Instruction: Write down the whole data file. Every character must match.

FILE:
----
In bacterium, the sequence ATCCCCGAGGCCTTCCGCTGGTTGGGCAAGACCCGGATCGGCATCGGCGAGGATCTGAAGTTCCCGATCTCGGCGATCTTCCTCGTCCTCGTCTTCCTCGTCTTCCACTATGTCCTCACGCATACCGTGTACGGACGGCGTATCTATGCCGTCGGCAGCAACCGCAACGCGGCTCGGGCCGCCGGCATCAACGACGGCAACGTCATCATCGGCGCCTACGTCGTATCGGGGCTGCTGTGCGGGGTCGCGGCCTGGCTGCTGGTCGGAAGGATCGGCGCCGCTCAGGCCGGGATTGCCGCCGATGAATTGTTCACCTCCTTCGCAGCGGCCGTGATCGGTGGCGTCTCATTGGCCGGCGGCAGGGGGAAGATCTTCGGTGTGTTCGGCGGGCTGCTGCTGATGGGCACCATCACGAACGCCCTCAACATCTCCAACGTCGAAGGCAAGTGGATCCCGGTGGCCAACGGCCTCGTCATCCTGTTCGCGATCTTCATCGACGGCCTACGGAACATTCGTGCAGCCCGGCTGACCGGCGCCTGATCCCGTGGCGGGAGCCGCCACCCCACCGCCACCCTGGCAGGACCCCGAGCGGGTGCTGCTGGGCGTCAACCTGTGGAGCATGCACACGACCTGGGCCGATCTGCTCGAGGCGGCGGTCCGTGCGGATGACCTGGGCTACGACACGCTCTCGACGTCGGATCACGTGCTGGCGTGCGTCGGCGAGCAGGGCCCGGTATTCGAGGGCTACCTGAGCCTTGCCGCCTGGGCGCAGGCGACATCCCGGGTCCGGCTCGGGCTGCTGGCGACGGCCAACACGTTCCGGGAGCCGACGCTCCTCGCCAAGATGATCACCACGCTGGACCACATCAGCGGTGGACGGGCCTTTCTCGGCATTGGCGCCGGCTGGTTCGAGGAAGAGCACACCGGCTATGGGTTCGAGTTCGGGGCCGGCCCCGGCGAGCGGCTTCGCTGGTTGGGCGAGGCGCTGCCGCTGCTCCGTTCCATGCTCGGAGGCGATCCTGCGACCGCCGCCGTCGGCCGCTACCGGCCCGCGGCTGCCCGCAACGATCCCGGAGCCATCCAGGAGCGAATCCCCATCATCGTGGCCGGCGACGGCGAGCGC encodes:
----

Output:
In bacterium, the sequence ATCCCCGAGGCCTTCCGCTGGTTGGGCAAGACCCGGATCGGCATCGGCGAGGATCTGAAGTTCCCGATCTCGGCGATCTTCCTCGTCCTCGTCTTCCTCGTCTTCCACTATGTCCTCACGCATACCGTGTACGGACGGCGTATCTATGCCGTCGGCAGCAACCGCAACGCGGCTCGGGCCGCCGGCATCAACGACGGCAACGTCATCATCGGCGCCTACGTCGTATCGGGGCTGCTGTGCGGGGTCGCGGCCTGGCTGCTGGTCGGAAGGATCGGCGCCGCTCAGGCCGGGATTGCCGCCGATGAATTGTTCACCTCCTTCGCAGCGGCCGTGATCGGTGGCGTCTCATTGGCCGGCGGCAGGGGGAAGATCTTCGGTGTGTTCGGCGGGCTGCTGCTGATGGGCACCATCACGAACGCCCTCAACATCTCCAACGTCGAAGGCAAGTGGATCCCGGTGGCCAACGGCCTCGTCATCCTGTTCGCGATCTTCATCGACGGCCTACGGAACATTCGTGCAGCCCGGCTGACCGGCGCCTGATCCCGTGGCGGGAGCCGCCACCCCACCGCCACCCTGGCAGGACCCCGAGCGGGTGCTGCTGGGCGTCAACCTGTGGAGCATGCACACGACCTGGGCCGATCTGCTCGAGGCGGCGGTCCGTGCGGATGACCTGGGCTACGACACGCTCTCGACGTCGGATCACGTGCTGGCGTGCGTCGGCGAGCAGGGCCCGGTATTCGAGGGCTACCTGAGCCTTGCCGCCTGGGCGCAGGCGACATCCCGGGTCCGGCTCGGGCTGCTGGCGACGGCCAACACGTTCCGGGAGCCGACGCTCCTCGCCAAGATGATCACCACGCTGGACCACATCAGCGGTGGACGGGCCTTTCTCGGCATTGGCGCCGGCTGGTTCGAGGAAGAGCACACCGGCTATGGGTTCGAGTTCGGGGCCGGCCCCGGCGAGCGGCTTCGCTGGTTGGGCGAGGCGCTGCCGCTGCTCCGTTCCATGCTCGGAGGCGATCCTGCGACCGCCGCCGTCGGCCGCTACCGGCCCGCGGCTGCCCGCAACGATCCCGGAGCCATCCAGGAGCGAATCCCCATCATCGTGGCCGGCGACGGCGAGCGC encodes: